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How To Get Booked At A Comedy Club – Part One
Performing comedy for the sheer fun of it is great. Bringing laughter to any group is a noble cause. But after awhile, if you have an act that is dependable, consistent and marketable – it’s time to make a dime.
The first step is an honest reality check to see where you are with your comedy. This week we will take a look at getting work in comedy clubs. Ask yourself the following questions to see if you are in position to start charging for your services:
Is there a market for my comedy?
By this, I mean, are you offering something unique and fresh to the marketplace? Be honest. What do you bring to the table that helps you stand out among your peers? Are you incredibly gifted with making a connection with the audience? Are you exceptional at writing customized material for each group? Are you simply flat-out the funniest person everywhere you go and every time you get onstage? If you answered yes, then you are most likely marketable to the niche that suits you best.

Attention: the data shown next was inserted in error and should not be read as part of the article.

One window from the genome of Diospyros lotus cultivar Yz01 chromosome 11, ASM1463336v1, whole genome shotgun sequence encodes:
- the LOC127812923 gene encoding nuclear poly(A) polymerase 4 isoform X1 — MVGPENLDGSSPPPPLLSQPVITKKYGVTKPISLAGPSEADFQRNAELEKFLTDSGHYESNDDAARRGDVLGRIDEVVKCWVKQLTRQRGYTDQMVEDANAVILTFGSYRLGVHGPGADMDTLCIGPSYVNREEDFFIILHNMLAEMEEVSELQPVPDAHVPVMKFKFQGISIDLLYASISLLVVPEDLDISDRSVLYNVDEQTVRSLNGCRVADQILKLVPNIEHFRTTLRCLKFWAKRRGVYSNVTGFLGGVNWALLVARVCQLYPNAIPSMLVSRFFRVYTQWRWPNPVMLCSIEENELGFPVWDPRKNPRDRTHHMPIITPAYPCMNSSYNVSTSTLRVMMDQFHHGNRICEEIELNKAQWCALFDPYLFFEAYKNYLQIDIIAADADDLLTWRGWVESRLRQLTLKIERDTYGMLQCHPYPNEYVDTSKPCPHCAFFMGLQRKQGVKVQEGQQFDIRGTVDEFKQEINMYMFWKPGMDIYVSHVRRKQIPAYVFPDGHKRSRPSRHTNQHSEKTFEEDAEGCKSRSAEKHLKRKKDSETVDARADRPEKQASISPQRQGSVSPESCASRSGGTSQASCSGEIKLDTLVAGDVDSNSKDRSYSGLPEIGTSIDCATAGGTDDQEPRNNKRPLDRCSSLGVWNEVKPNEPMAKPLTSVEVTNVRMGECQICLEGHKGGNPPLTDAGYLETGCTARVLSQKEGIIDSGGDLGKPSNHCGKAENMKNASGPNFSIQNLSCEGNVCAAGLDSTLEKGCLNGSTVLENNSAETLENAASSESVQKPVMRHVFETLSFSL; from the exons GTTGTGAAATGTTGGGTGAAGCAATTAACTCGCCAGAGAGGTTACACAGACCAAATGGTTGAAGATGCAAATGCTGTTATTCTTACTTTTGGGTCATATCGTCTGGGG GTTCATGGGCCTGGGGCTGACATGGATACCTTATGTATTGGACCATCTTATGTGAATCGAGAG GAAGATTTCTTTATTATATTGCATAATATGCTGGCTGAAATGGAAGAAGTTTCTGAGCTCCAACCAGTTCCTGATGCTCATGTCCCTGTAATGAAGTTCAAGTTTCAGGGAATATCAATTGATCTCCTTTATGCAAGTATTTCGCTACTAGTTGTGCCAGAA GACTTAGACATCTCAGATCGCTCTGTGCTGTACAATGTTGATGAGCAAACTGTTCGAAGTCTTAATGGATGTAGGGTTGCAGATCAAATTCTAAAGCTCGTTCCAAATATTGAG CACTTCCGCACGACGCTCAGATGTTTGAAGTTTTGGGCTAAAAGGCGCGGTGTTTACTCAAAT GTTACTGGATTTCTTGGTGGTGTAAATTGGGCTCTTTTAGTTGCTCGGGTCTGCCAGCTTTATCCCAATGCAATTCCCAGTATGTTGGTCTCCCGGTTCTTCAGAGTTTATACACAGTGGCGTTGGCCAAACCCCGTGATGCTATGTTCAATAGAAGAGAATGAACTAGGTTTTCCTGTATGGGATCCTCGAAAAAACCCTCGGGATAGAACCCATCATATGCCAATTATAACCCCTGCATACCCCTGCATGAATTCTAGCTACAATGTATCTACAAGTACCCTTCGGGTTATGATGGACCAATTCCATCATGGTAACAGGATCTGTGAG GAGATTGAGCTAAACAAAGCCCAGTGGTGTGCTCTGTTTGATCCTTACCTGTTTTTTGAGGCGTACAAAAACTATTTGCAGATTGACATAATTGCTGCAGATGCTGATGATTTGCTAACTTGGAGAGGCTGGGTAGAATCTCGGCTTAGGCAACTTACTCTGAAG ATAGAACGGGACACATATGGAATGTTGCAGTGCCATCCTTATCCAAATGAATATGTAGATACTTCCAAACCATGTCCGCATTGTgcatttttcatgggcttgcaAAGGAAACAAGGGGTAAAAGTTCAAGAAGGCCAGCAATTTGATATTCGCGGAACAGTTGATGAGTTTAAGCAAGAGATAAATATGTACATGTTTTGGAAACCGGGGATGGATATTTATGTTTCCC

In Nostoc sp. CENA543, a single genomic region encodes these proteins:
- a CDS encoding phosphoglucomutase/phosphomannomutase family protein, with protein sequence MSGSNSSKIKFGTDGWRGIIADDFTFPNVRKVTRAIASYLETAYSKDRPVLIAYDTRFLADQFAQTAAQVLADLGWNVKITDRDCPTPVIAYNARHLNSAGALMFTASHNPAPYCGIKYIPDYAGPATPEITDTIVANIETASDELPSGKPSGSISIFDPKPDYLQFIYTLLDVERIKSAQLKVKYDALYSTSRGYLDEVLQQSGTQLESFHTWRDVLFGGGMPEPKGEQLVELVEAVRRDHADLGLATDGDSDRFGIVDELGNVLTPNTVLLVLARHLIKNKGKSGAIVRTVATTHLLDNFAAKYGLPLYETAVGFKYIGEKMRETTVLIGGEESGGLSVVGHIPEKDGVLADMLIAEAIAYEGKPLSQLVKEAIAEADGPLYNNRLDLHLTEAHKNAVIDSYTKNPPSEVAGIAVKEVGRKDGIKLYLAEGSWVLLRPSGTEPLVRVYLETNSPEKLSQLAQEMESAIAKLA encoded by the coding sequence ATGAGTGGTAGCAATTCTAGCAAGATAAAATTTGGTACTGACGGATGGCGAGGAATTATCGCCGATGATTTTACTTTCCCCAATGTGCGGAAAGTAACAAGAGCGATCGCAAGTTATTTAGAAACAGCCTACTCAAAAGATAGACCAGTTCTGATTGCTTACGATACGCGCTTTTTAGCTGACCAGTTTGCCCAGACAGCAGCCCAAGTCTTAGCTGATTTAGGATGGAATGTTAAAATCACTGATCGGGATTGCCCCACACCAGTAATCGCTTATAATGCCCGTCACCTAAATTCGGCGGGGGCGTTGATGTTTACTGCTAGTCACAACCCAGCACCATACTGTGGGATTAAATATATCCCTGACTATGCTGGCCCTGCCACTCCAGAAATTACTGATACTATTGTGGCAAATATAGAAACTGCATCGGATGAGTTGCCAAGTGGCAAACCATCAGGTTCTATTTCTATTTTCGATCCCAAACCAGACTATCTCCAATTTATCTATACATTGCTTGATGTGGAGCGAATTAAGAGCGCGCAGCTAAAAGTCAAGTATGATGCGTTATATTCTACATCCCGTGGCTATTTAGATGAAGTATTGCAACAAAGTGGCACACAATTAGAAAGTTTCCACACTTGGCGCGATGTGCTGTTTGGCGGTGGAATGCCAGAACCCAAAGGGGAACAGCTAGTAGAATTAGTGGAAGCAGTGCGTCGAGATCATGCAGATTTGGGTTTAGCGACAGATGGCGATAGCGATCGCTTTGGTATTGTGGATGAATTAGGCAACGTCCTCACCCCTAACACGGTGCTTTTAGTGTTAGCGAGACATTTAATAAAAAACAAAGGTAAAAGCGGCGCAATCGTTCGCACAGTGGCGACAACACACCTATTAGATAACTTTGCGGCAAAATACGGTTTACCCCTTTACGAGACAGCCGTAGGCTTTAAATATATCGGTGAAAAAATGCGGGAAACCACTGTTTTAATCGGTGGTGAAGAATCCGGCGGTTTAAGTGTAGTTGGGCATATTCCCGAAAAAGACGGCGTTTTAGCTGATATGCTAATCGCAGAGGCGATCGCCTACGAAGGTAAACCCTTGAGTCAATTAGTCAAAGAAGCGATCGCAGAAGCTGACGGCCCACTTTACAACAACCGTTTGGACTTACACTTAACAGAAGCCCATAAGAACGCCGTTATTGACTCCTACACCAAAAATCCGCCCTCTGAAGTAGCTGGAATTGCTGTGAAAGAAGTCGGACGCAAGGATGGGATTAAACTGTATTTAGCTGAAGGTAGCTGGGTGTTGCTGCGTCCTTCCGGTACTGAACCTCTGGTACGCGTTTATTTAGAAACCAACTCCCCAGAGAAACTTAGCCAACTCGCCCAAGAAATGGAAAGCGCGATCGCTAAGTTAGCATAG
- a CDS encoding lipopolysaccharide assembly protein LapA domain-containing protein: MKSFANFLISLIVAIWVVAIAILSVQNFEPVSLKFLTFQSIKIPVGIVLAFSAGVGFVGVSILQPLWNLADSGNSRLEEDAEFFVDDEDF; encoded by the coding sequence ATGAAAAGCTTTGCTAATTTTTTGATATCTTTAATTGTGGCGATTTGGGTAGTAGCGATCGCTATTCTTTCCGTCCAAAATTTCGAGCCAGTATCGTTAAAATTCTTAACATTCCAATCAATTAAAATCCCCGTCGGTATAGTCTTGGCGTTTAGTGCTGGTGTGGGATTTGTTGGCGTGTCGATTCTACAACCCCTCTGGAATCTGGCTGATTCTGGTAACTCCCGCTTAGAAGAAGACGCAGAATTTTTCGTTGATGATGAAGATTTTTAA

How many minutes of polished, solid material do I have?
This is another question you have to answer honestly. To start getting paid in clubs you really should have twice the amount of material as required by the position. At first you will be an emcee. Generally speaking, your sets will be from 10-15 minutes long.
Do you have a dependable 20-30 minutes of polished material (not including crowd work) in your arsenal? If so, you may be ready for paid club work.
Why do I suggest twice as much time as the spot requires? Some crowds are “tighter” than others. They are stingy with their laughs. You will need more jokes. Every veteran comedian can tell you about a night where they did an hour of material in thirty minutes. Trust me on that one.
Am I funnier and more professional than comics who are working in the venues where I want to perform?
Most clubs have a boatload of comics they can pick from to perform in the opening spot. Many of them are performing for free or for drinks and a sandwich. The laws of supply and demand tilt in the favor of club bookers. To get on that stage and get paid you have to bring something above and beyond the performers in their stable.
It may be that you bring paying customers. It might be that you make things so smooth for them that the managers are free of hassle while you are at the club. And it may be that you are truly the funniest person to ever hit their stage. Whatever the case, in order for you to get under the lights, you’ll have to knock someone off that stage.
Next week, in part two, you’ll learn the most common process for being considered for a paying spot at a comedy club.
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